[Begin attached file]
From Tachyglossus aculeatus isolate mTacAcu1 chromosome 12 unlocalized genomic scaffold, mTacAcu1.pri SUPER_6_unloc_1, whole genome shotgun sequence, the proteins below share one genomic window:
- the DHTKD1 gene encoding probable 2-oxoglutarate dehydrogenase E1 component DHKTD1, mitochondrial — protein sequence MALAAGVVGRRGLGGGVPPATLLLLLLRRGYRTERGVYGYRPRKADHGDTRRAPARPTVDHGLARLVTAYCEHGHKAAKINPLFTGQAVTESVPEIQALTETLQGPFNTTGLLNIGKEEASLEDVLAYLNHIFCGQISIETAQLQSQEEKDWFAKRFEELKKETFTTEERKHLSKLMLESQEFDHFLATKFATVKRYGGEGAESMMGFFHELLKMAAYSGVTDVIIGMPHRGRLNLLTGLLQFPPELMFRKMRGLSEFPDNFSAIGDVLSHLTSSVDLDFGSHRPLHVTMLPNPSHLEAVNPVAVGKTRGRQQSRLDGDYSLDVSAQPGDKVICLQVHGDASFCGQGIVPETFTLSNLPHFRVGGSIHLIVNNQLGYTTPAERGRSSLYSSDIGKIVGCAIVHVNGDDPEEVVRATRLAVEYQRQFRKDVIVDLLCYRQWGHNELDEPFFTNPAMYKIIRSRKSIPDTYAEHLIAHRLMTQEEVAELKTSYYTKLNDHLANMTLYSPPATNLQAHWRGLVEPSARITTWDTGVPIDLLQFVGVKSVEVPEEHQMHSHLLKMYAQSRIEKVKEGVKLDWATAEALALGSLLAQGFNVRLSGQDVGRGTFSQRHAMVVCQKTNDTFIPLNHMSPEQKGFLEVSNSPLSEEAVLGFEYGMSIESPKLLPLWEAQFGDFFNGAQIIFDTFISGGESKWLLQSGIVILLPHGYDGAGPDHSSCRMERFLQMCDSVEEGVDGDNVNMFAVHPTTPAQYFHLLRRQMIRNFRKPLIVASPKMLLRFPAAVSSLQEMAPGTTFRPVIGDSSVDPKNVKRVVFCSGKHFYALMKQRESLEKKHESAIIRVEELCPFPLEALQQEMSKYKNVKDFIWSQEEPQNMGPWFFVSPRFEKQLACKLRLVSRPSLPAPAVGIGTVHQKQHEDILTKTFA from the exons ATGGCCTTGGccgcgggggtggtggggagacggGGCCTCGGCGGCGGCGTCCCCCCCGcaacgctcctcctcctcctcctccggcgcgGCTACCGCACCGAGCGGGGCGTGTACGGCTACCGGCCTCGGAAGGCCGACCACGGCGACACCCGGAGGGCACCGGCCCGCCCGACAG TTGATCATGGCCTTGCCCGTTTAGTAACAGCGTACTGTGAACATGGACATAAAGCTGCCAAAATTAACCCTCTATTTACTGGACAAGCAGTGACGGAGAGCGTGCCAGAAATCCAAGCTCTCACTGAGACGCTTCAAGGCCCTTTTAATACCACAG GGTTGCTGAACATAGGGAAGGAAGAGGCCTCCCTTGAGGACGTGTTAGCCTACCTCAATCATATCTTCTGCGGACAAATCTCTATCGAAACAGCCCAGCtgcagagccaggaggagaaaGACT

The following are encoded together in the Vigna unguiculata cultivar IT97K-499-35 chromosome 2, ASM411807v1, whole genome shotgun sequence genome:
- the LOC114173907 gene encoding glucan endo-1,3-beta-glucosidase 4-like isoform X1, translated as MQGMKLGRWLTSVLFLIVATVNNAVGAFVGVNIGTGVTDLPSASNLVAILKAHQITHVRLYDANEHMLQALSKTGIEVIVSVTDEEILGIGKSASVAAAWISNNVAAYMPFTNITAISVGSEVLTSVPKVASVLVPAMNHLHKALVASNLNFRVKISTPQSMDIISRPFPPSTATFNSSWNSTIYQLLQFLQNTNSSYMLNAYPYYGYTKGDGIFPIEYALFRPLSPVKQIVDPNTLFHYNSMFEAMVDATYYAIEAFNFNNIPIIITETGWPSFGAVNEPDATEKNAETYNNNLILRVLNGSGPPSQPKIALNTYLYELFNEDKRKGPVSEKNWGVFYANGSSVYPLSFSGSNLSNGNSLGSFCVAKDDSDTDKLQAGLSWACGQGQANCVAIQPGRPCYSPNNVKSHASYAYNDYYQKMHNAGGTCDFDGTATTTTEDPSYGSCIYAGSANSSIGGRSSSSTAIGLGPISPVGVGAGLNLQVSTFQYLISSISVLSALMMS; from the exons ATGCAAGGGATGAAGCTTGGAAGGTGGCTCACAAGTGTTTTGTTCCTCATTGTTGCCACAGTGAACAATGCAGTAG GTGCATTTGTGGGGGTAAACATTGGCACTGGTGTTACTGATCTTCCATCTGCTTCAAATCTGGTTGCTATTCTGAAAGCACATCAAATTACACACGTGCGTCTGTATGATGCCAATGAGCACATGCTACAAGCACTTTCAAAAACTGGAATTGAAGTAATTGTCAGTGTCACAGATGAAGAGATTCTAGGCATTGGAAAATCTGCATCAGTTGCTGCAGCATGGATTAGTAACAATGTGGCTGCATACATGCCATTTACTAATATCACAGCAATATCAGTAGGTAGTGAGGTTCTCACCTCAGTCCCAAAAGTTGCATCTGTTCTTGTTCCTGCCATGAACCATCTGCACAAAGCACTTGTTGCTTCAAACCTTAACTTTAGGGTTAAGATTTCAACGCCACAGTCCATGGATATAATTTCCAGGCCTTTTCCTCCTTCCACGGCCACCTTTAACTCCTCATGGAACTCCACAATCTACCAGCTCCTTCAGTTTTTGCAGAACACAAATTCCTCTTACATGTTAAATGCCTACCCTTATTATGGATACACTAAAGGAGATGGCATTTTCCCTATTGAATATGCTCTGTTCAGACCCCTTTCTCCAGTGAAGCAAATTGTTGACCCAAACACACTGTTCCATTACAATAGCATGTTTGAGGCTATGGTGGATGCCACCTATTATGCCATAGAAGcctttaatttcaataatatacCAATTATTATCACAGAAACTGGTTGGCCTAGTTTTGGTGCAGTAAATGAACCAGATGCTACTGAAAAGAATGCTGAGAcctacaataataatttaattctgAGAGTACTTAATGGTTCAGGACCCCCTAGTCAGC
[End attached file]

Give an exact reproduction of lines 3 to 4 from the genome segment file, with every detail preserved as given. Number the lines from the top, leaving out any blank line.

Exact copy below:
The following are encoded together in the Vigna unguiculata cultivar IT97K-499-35 chromosome 2, ASM411807v1, whole genome shotgun sequence genome:
- the LOC114173907 gene encoding glucan endo-1,3-beta-glucosidase 4-like isoform X1, translated as MQGMKLGRWLTSVLFLIVATVNNAVGAFVGVNIGTGVTDLPSASNLVAILKAHQITHVRLYDANEHMLQALSKTGIEVIVSVTDEEILGIGKSASVAAAWISNNVAAYMPFTNITAISVGSEVLTSVPKVASVLVPAMNHLHKALVASNLNFRVKISTPQSMDIISRPFPPSTATFNSSWNSTIYQLLQFLQNTNSSYMLNAYPYYGYTKGDGIFPIEYALFRPLSPVKQIVDPNTLFHYNSMFEAMVDATYYAIEAFNFNNIPIIITETGWPSFGAVNEPDATEKNAETYNNNLILRVLNGSGPPSQPKIALNTYLYELFNEDKRKGPVSEKNWGVFYANGSSVYPLSFSGSNLSNGNSLGSFCVAKDDSDTDKLQAGLSWACGQGQANCVAIQPGRPCYSPNNVKSHASYAYNDYYQKMHNAGGTCDFDGTATTTTEDPSYGSCIYAGSANSSIGGRSSSSTAIGLGPISPVGVGAGLNLQVSTFQYLISSISVLSALMMS; from the exons ATGCAAGGGATGAAGCTTGGAAGGTGGCTCACAAGTGTTTTGTTCCTCATTGTTGCCACAGTGAACAATGCAGTAG GTGCATTTGTGGGGGTAAACATTGGCACTGGTGTTACTGATCTTCCATCTGCTTCAAATCTGGTTGCTATTCTGAAAGCACATCAAATTACACACGTGCGTCTGTATGATGCCAATGAGCACATGCTACAAGCACTTTCAAAAACTGGAATTGAAGTAATTGTCAGTGTCACAGATGAAGAGATTCTAGGCATTGGAAAATCTGCATCAGTTGCTGCAGCATGGATTAGTAACAATGTGGCTGCATACATGCCATTTACTAATATCACAGCAATATCAGTAGGTAGTGAGGTTCTCACCTCAGTCCCAAAAGTTGCATCTGTTCTTGTTCCTGCCATGAACCATCTGCACAAAGCACTTGTTGCTTCAAACCTTAACTTTAGGGTTAAGATTTCAACGCCACAGTCCATGGATATAATTTCCAGGCCTTTTCCTCCTTCCACGGCCACCTTTAACTCCTCATGGAACTCCACAATCTACCAGCTCCTTCAGTTTTTGCAGAACACAAATTCCTCTTACATGTTAAATGCCTACCCTTATTATGGATACACTAAAGGAGATGGCATTTTCCCTATTGAATATGCTCTGTTCAGACCCCTTTCTCCAGTGAAGCAAATTGTTGACCCAAACACACTGTTCCATTACAATAGCATGTTTGAGGCTATGGTGGATGCCACCTATTATGCCATAGAAGcctttaatttcaataatatacCAATTATTATCACAGAAACTGGTTGGCCTAGTTTTGGTGCAGTAAATGAACCAGATGCTACTGAAAAGAATGCTGAGAcctacaataataatttaattctgAGAGTACTTAATGGTTCAGGACCCCCTAGTCAGC